Christopher Gibbons


English composer and organist. He was the second son, and first surviving child of Orlando Gibbons.

As a child, Gibbons sang in the Chapel Royal under the direction of Nathaniel Giles. Gibbons probably studied initially with his. After his father's early death in 1625, Gibbons moved to Exeter to live, for a short period, with his uncle, and father's eldest brother, Edward Gibbons who was also a well-regarded church musician in London and Master of the Choristers at Exeter Cathedral.

In 1638, Gibbons, by then already a noted organist and Gentleman Chorister of the Chapel Royal and Westminster Abbey, succeeded organist Thomas Holmes at Winchester Cathedral. However, the English Civil War - which began in earnest in 1641 - lead to a suppression of Church music, and put an end to Gibbons' position. He fought for the Royalist cause but after the war moved to London where he lived from late in 1651 to his death in 1676. Worthy of mention is his work with respected contemporary Matthew Locke on the masque or quasi-opera Cupid and Death in 1653 - it is one of the few works from this period that still exists in full score. From 1653 until the restoration of the monarchy in 1660, Gibbons made his living primarily as a music teacher and, more occasionally, as a composer of incidental music for the restricted theatres of Commonwealth London. Christopher Gibbons was one of the few Royalist musicians not to flee England for the safety of the continent during the Interregnum.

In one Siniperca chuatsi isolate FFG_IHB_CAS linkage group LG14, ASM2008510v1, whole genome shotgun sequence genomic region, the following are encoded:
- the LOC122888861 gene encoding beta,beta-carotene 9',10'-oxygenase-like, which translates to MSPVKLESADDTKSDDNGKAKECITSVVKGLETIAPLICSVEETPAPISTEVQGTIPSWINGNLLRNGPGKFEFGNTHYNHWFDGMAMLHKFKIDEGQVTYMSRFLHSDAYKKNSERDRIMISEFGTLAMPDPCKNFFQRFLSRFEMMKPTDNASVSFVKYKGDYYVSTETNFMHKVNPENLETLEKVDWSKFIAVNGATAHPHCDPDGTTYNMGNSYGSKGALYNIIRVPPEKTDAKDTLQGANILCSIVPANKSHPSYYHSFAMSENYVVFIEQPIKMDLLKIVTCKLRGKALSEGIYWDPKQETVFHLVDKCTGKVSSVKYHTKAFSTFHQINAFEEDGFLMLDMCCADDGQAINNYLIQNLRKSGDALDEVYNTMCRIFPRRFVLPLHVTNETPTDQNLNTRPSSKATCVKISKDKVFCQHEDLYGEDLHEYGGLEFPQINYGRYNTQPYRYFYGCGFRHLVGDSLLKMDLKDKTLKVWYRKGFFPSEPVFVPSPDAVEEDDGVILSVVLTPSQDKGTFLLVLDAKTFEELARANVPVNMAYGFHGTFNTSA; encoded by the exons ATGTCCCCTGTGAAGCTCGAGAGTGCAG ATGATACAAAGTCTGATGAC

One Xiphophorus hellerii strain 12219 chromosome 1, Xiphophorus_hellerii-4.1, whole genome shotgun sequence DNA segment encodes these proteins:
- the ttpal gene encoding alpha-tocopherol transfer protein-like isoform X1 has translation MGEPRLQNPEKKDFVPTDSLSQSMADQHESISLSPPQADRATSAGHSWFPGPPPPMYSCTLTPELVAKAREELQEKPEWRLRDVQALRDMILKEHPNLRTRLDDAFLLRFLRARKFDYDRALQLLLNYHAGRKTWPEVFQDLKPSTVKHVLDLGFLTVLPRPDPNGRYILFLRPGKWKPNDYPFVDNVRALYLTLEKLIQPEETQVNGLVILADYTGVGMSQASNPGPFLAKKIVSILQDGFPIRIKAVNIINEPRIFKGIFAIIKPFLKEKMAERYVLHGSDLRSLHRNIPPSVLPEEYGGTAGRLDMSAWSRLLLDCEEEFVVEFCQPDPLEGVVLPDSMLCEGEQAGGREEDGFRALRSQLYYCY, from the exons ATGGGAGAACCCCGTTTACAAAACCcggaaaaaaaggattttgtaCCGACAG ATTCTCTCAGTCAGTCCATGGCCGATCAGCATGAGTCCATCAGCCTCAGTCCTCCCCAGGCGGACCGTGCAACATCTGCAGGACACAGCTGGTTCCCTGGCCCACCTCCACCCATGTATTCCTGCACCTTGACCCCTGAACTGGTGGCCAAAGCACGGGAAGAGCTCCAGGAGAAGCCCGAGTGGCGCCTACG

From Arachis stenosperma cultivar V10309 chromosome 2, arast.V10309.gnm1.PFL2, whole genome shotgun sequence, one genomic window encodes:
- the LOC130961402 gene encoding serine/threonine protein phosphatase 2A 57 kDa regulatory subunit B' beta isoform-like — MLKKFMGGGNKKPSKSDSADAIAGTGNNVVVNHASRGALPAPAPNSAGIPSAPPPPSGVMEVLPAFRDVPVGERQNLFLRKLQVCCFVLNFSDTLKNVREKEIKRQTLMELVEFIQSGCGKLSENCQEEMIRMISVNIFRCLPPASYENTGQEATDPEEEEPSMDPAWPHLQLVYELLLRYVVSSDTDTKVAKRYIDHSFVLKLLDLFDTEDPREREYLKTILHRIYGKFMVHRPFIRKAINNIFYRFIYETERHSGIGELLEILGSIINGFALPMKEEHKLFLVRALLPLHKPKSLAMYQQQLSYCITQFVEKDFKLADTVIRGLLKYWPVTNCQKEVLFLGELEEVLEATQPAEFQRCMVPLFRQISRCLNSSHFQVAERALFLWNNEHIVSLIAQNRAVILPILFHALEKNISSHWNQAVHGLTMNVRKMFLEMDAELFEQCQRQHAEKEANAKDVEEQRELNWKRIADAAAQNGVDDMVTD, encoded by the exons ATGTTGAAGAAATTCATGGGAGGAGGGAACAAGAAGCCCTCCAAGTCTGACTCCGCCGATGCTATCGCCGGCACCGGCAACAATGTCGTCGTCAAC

With the return of Charles II to the English throne, Gibbons, in part because of his loyalty to the crown, was immediately welcomed into the artistic fold of the new court and, with church music again flourishing, was reinstated as a Gentleman and Organist of the Chapel Royal. He subsequently became one of Charles' most important post-Interregnum composers, teachers and musical advisors.

Gibbons was well-known and influential in the later part of his life (1660-1676) - he is recorded several times in Samuel Pepys' diaries - and importantly (given his direct link to the musical tradition of the Elizabethan period) he was responsible for the nurturing of several great Restoration composers including Blow, Humfrey and, most significantly, Henry Purcell. His music is little known - and few examples exist of any - but it is as a teacher and up-holder of the English musical tradition - before the almost thirty year interruption to it by those socio-economic and cultural struggles that culminated in the English Civil War - that secures for him a substantial role in the rebirth of English music, particularly church music, during the second half of the 17th century.

A Partial Christopher Gibbons Discography |  IVM:England Through 1635 | The Research Periods | Home

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